Reporting the hard facts
by Vicki Wolf, March 2008
Dina Cappiello is an award-winning environmental journalist who follows the story looking for specific, factual information about environmental problems that communities need in order to push for change. Her investigative environmental reporting has taken her from early morning tracking of waste haulers, to a Houston Ship Channel fence-line community with monitors to test for toxics in the air.
Cappiello was studying biology to become a doctor at Georgetown University when an opportu-nity to study abroad at Trinity University in Ireland opened new doors. Asked to select a spe-cialty, Cappiello chose environmental science and became engrossed in the topic. “I consumed everything I could get my hands on about the environment. We were in Dublin Bay digging up mollusks,” she remembers with excitement in her voice. While in Ireland, Cappiello also became inspired to write. She wrote short stories and did journaling.
“I liked environmental science and I liked writing,” she recalls, “but I didn’t see a way to forge the two.” After graduating from Georgetown with a bachelor’s degree in biology, Cappiello de-cided to teach, moved to Boston and applied for a master’s in education at Columbia University. Looking through the course book for her graduate studies, Cappiello knew she wanted to take courses on science and writing. In the list of writing courses, she came across “Earth & Envi-ronmental Science Journalism. “I said, oh my God, I never thought I could write about environ-mental science.” Her career path took a new direction. Cappiello studied at Columbia University for three years instead of one, and received her master’s degrees in both journalism and envi-ronmental science. She became an environmental journalist rather than a teacher. “I really be-lieve it was all connected,” she says. “Journalism is a form of education to the masses.”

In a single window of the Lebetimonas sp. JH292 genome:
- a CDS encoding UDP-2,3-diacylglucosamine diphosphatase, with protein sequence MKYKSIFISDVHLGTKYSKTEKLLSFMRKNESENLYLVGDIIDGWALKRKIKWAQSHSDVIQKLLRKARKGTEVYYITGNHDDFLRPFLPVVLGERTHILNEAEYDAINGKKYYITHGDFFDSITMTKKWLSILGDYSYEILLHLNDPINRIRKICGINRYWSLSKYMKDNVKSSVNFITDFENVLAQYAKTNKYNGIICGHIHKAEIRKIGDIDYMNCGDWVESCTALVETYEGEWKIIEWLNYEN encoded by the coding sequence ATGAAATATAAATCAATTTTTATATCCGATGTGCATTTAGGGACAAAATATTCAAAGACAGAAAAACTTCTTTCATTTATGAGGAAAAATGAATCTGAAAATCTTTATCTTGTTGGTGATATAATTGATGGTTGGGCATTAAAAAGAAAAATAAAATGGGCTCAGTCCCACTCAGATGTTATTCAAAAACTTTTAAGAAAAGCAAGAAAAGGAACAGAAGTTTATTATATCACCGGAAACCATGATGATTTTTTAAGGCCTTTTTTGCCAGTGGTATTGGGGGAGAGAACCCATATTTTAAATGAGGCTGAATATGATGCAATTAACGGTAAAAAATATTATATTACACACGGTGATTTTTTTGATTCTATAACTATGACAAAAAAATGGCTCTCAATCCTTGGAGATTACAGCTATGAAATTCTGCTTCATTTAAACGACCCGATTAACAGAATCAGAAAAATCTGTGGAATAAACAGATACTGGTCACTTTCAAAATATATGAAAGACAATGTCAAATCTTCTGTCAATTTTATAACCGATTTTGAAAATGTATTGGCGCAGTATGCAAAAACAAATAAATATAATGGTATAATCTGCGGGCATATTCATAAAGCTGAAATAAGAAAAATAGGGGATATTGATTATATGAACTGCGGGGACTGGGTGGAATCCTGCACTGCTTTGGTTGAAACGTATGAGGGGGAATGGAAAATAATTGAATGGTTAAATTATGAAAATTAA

The Manchester Neighborhood near the Houston Ship Channel was lucky Cappiello chose to dig into the facts about pollution the refineries spewed into their community day and night. Up until then, their complaints about odors, stinging eyes and illness from the toxic pollution coming from the Ship Channel refineries were not taken seriously. The evidence was “anecdotal,” per-sonal experience that could be easily disputed. Industry executives and even government agency representatives, who were suppose to protect public health, responded with, “Our numbers don’t show that there is any problem.”
Cappiello knew that more story-telling about the problem would do no good. She needed cold, hard, indisputable facts. “I wanted to shed more light on it,” Cappiello recalls. “People in the neighborhoods didn’t know what to do. They were getting mixed messages.”
Guided by her scientific background, Cappiello started looking for the best ways to quantify the toxic pollution that was plaguing the families living on the fence line of the refineries. She talked to experts to find out what methods of testing the air would be respected and visited the neighborhoodS several time. Then she drafted a memo to the Houston Chronicle editors telling them what she wanted to do. “I had to convince one of the managing editors to do the series. I took her to Manchester,” Cappiello says. “As soon as she saw how close the homes were to the refineries she said, ‘We have to do this.”’
Cappiello conducted a study of the industrial pollution from the Houston Ship Channel and its effect on the Manchester community. She became familiar with families living in Manchester and they helped her with the study by allowing monitors to be placed around their homes. “I spent days and days walking the Ship Channel,” Cappiello recalls. “I came to know these people, talking to them for six months.” She says they were eager to participate in finding out what was in the air and how it was affecting their health.